Jumping the hurdles of E-learning By Philip Bowler
“the acquisition of knowledge and skill using electronic technologies such as computer and Internet-based courseware and local and wide area networks” (http://encarta.msn.com/dictionary_701705852/e-learning.html) Definition of E-Learning
There are many issues involved in the implementation of E-learning strategies As with all forms of education, there are advantages and limitations 47 barriers of online flexible learning have been identified during a student survey (http://www.emoderators.com/barriers/stbarr_final_may05.pdf) Is E-learning straightforward?
Identify some of the major barriers of E-learning and... Provide you with a few strategies to overcome these barriers in your teaching The examples will relate to the VET (Vocational Education and Training) sector I will...
E-learning can be hindered by slow and unreliable internet connections (http://www.about-elearning.com/e-learning-advantages-and-disadvantages.html) Students may not have access to the required compatible software making it difficult to access the learning (http://www.e-learningguru.com/articles/art1_3.htm) “Equipment and hardware malfunctions can be a great detriment to the effectiveness of distance learning” (http://www.westga.edu/~distance/ojdla/fall53/valentine53.html) This could mean microphones, software, webcams, computer hard drives etc. What the community is saying...
Provide a balance of synchronous and asynchronous learning and allow students to choose their preferred method. Allow ample time (and opportunities) for learning to take place in case some sessions are disrupted by failing technology. Ensure the teaching and learning software used can be accessed free of charge by the students and it’s compatible with most operating systems(e.g. Blogs, delicious, slideshare, jing etc.) What is the solution?
Record any synchronous sessions and make them available to the student in their own time. Have regular short sessions to enable a student to catch up in case they have missed a class due to a technology issue. Perhaps the institute could set up a deal with a fast internet provider that could give students who enrol in an online course a cheap internet broadband connection. Continued...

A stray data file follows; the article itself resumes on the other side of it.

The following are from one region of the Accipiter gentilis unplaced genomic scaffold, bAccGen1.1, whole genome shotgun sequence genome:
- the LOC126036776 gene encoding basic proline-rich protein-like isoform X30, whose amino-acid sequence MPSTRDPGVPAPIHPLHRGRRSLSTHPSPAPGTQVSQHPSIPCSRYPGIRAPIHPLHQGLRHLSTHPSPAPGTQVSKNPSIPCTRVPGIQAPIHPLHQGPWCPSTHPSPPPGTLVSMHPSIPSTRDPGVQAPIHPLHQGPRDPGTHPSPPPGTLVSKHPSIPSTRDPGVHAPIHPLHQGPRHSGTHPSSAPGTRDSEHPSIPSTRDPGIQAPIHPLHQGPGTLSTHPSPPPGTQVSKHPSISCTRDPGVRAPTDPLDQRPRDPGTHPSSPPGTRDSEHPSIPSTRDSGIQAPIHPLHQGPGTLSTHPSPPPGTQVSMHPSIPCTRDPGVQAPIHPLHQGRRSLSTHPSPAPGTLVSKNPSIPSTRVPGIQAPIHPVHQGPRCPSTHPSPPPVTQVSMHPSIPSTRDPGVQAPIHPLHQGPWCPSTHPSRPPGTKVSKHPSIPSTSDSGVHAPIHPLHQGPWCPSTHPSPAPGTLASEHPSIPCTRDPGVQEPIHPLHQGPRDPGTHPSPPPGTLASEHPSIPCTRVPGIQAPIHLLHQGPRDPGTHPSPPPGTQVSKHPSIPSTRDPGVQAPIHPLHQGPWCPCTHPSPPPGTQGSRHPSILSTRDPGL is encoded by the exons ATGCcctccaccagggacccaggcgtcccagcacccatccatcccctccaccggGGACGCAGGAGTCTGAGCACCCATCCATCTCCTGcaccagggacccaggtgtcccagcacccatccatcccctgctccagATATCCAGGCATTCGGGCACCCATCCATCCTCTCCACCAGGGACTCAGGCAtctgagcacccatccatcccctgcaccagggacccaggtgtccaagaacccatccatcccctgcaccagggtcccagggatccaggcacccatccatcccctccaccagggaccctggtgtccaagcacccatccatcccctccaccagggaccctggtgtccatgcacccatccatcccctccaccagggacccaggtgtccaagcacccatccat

An instructor’s attitude towards distance learning is a major potential roadblock They need proper training in the use of technology and ways of delivering material electronically Some teachers feel if they upload material to the internet, it will become public property and be ‘lost’ Too much time will be spent setting up and preparing online courses and will take teachers away from other more important duties (http://www.westga.edu/~distance/ojdla/fall53/valentine53.html) What the community is saying...
Provide professional development opportunities in E-learning for teachers (e.g. Twitter, Elluminate, podcasting etc.) Ensure where possible that all the course material is only made available in a password protected environment. Explain to teachers that once an online course is set up, it will only need tweaking as new technologies emerge. Promote the notion of change in the workplace as being a positive thing and motivate staff by pointing out the benefits and challenges of experimenting with different methods of teaching. What is the solution?